Not for the first time that morning, Amberlin wondered if the strange lanky creature had found a new way to slip his holding spell.This is a collection of short stories set in the world of Jack Vance's Dying Earth, which I read and enjoyed back in 2004. It bubbled to the top of my to-read list a few months after it became the subject of polemic between one of the contributors, John C. Wright, and one of the editors, George R.R. Martin. Martin was quoted in a Guardian piece about this year's Hugos as saying about last year's:
“When the Hugo ballot came out last year it was not just a rightwing ballot, it was a bad ballot”Wright objected:
Evidence enough that Mr. Martin had not read the works on the ballot. I say no more, lest I be accused of self-aggrandizement, for the works he thus criticizes are mine. He did not have so poor an opinion of my work when he bought it for his SONGS OF THE DYING EARTH anthology, however: a fact he conveniently forgot when he began leveling absurd and absurdly false accusations against me.Martin riposted, devastatingly:
I do not know why Wright seems to believe that by purchasing and publishing one of his stories seven years ago, I am therefore somehow required to like everything that he writes subsequently, to the extent that I would feel it Hugo worthy.As Martin says, the lineup of contributors was indeed amazing: Dan Simmons, Robert Silverberg, Elizabeth Moon, Elizabeth Bear, Neil Gaiman. (One sad reflection is that several of them - Kage Baker, Lucius Shepard, Tanith Lee - are no longer with us.) The quality of the stories, as Ian Whates reflected at the time, is a bit variable. This is pastiche rather than originality, and Vance's style in the Dying Earth stories is easy to pastiche. But they are almost all enjoyable enough (as it happens, I didn't particularly care for the John C. Wright one). Several others grabbed me, though: "The Copsy Door", by Terry Dowling, quoted above; "The Green Bird", by Kage Baker; "The Traditions of Karzh", by Paula Volsky; "Evillo the Uncunning", by Tanith Lee.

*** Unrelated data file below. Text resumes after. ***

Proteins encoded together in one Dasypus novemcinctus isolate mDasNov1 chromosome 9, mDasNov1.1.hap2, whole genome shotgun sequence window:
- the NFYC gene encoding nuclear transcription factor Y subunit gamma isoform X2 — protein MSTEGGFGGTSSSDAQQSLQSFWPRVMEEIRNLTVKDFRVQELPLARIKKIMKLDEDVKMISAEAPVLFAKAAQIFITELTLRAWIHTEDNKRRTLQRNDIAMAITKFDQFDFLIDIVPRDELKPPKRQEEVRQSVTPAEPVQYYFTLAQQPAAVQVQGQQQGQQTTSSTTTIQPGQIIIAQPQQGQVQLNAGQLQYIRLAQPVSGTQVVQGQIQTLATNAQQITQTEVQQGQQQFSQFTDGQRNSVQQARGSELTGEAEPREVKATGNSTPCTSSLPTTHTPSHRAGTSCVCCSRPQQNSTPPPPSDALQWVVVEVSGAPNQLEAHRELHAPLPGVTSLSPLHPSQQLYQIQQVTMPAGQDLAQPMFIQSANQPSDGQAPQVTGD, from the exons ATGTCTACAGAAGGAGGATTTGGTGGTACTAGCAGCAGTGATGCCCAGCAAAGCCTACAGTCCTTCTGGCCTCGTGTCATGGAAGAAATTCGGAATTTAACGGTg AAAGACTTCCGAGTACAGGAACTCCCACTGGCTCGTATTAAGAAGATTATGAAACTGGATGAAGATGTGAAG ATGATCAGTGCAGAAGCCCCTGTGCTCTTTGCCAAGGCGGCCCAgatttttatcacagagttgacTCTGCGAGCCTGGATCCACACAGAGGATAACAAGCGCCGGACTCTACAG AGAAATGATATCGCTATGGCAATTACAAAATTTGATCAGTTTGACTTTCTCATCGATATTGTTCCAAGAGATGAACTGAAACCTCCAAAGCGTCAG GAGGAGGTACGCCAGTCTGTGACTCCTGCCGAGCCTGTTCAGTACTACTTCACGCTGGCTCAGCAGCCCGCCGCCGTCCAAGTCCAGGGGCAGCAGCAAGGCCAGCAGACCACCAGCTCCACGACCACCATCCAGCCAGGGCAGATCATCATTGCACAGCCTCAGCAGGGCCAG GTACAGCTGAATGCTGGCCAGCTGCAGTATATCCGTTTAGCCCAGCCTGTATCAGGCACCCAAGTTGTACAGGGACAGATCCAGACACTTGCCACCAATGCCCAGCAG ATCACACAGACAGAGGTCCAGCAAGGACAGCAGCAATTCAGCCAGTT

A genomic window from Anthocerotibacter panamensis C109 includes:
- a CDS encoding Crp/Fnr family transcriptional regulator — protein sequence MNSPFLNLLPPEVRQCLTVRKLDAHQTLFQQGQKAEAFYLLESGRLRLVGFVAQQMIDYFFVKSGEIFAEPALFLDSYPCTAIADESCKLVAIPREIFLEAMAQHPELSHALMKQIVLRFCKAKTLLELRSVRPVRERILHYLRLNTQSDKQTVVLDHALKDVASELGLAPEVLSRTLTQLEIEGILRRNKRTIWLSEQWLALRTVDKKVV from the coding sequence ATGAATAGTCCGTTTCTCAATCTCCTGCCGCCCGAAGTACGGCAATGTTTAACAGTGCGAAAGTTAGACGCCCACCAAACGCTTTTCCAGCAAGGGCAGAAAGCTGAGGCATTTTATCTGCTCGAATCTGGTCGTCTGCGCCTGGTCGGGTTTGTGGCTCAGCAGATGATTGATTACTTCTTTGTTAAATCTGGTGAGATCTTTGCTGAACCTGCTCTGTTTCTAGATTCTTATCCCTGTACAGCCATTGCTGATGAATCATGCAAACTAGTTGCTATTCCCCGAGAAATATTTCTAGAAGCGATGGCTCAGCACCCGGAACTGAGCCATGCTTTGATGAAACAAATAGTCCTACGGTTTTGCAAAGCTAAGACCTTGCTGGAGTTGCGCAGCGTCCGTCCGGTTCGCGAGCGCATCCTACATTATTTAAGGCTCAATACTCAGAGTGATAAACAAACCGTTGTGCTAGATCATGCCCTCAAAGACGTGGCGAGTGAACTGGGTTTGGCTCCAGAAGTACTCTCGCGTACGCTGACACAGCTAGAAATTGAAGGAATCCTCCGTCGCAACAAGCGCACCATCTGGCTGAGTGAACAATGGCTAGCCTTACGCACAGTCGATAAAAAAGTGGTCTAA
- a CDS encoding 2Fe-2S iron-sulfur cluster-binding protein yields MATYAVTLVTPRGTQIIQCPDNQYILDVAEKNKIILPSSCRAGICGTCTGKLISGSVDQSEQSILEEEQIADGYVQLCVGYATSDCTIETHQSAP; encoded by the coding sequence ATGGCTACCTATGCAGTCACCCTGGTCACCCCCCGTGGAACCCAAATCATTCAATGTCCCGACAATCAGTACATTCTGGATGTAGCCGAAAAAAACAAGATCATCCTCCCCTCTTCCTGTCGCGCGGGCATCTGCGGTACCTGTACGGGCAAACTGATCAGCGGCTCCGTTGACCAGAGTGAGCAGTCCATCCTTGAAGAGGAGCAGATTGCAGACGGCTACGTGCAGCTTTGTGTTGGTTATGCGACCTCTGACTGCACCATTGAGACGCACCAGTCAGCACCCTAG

It should be pointed out that "Guyal the Curator" was not itself nominated for a Hugo (there being no Puppies around in 2009 to push it). None of the stories from SONGS OF THE DYING EARTH were Hugo finalists, truth be told. Do I think some were worthy of that honor? Sure I do. I cannot pretend to be objective, I'm proud of the anthologies I edit and the stories I publish. Do I think that all the stories in SONGS OF THE DYING EARTH (or ROGUES, or OLD MARS, or OLD VENUS, or LOWBALL, or any of my anthologies) are Hugo-worthy? Of course not. In a normal year, the Hugo finalists are supposed to represent the five best stories of the year in that word length. Was "Guyal the Curator" one of the five best short stories (actually, it might have been a novelette, after so long I do not recall the word length) of 2009? No. It was a good story, not a great story. The Hugo Awards demand greatness. It was an entertaining Vance tribute, but it was not a patch on real Vance, on "The Last Castle" or "The Dragon Masters" or "Guyal of Sfere." And truth be told, it was not even one of the five best stories in SONGS OF THE DYING EARTH. A good story, yes, I'll say that again. But there were better in the book. (And how not? We had an amazing lineup of contributors).
Basically, if you liked the original Vance stories, most of these will appeal. But if you don't know them, I think it would be a bit confusing.
This was the most popular unread book on my shelves acquired in 2011. Next on that list is Warriors, another anthology edited by George R.R. Martin.